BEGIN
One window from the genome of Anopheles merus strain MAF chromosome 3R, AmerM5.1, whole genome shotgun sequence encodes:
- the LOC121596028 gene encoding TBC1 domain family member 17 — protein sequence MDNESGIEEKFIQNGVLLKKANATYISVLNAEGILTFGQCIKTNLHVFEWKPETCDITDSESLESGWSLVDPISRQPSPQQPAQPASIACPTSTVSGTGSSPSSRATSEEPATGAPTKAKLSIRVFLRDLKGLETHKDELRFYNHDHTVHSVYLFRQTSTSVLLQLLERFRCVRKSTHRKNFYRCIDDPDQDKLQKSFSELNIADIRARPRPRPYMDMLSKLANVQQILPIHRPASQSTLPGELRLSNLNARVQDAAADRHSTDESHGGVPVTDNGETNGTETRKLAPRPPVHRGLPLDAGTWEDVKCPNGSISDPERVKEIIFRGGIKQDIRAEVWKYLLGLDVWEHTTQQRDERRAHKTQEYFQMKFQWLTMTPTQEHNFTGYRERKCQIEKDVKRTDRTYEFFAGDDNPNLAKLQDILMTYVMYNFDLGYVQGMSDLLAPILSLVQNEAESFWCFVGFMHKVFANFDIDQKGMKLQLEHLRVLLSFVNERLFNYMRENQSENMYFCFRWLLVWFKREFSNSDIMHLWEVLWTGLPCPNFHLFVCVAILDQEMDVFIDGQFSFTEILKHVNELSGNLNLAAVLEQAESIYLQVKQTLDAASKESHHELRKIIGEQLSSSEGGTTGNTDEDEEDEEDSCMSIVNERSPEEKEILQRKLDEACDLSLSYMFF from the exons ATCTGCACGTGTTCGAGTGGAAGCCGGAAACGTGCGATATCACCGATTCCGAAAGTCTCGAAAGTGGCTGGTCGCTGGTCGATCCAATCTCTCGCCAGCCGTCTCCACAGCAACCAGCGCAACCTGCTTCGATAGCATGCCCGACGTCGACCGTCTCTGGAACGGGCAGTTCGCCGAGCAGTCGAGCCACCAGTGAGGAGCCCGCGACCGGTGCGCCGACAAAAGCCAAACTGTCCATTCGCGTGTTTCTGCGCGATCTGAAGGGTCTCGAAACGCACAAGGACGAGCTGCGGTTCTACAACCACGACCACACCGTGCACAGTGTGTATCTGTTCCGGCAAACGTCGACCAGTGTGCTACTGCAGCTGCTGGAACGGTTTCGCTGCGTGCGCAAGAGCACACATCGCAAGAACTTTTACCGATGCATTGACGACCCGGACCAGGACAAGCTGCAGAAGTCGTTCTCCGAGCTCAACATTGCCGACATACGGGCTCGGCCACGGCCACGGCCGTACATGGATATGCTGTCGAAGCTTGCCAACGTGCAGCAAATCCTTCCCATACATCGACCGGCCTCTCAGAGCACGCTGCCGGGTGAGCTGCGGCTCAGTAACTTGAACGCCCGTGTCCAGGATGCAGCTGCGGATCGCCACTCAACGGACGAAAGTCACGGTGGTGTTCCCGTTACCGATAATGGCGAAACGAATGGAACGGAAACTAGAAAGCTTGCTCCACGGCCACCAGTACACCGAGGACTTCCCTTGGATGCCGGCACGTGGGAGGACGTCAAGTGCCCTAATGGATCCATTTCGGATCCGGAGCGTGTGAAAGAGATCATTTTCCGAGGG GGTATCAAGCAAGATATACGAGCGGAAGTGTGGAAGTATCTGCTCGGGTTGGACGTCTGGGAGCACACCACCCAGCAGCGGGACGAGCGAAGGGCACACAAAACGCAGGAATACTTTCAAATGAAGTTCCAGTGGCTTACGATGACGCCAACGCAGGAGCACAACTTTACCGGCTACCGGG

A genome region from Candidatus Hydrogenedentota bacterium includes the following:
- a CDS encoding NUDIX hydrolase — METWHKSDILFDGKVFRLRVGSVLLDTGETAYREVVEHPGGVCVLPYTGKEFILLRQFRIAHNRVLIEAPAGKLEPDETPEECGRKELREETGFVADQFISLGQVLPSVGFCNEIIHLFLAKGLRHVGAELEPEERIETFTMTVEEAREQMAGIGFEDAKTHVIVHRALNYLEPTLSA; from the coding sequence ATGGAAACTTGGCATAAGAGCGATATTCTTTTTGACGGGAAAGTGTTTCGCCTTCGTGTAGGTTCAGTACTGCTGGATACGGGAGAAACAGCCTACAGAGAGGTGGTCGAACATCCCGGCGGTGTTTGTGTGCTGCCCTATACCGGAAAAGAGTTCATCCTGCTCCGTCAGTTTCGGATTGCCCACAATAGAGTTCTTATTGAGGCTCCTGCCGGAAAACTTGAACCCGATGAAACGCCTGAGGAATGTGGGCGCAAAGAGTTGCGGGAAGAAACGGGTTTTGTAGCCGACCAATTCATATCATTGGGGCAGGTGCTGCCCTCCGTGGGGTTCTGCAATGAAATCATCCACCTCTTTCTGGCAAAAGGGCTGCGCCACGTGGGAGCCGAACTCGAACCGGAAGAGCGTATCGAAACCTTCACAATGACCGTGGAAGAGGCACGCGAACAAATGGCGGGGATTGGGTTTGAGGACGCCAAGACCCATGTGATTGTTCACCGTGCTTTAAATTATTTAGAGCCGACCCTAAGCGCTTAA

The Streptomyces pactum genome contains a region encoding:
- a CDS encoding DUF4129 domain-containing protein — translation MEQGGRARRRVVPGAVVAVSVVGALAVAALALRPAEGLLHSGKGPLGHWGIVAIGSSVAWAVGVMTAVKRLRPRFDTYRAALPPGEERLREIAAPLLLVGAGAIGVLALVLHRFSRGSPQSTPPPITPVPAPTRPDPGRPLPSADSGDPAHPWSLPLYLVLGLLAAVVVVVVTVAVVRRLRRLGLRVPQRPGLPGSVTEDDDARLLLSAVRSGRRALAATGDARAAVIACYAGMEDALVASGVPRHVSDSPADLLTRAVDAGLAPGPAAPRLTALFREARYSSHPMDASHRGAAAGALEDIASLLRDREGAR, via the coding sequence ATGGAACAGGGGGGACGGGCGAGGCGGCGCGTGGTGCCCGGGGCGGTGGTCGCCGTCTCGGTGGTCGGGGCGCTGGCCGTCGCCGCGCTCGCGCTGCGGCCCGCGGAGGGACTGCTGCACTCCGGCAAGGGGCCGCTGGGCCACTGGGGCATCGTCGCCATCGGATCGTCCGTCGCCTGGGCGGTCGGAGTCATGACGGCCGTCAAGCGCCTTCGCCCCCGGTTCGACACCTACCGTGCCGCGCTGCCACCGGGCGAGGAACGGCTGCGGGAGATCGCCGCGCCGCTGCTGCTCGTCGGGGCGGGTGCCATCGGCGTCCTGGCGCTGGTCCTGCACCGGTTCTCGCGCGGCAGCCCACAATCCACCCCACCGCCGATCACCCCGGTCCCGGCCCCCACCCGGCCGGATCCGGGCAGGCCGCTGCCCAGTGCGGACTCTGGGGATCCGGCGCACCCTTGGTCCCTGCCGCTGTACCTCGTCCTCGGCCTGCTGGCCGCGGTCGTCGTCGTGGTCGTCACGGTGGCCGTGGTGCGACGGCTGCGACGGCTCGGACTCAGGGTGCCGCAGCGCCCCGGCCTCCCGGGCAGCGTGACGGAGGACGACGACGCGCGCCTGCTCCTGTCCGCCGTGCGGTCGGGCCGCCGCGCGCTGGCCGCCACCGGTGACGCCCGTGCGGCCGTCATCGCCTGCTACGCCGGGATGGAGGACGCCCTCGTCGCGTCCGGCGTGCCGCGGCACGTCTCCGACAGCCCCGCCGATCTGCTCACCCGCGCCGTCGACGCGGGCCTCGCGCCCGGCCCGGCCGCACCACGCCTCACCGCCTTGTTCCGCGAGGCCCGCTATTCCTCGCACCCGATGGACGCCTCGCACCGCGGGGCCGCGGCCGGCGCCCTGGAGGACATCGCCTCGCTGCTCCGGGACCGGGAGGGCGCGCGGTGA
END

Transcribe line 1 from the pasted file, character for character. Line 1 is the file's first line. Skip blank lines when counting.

One window from the genome of Anopheles merus strain MAF chromosome 3R, AmerM5.1, whole genome shotgun sequence encodes: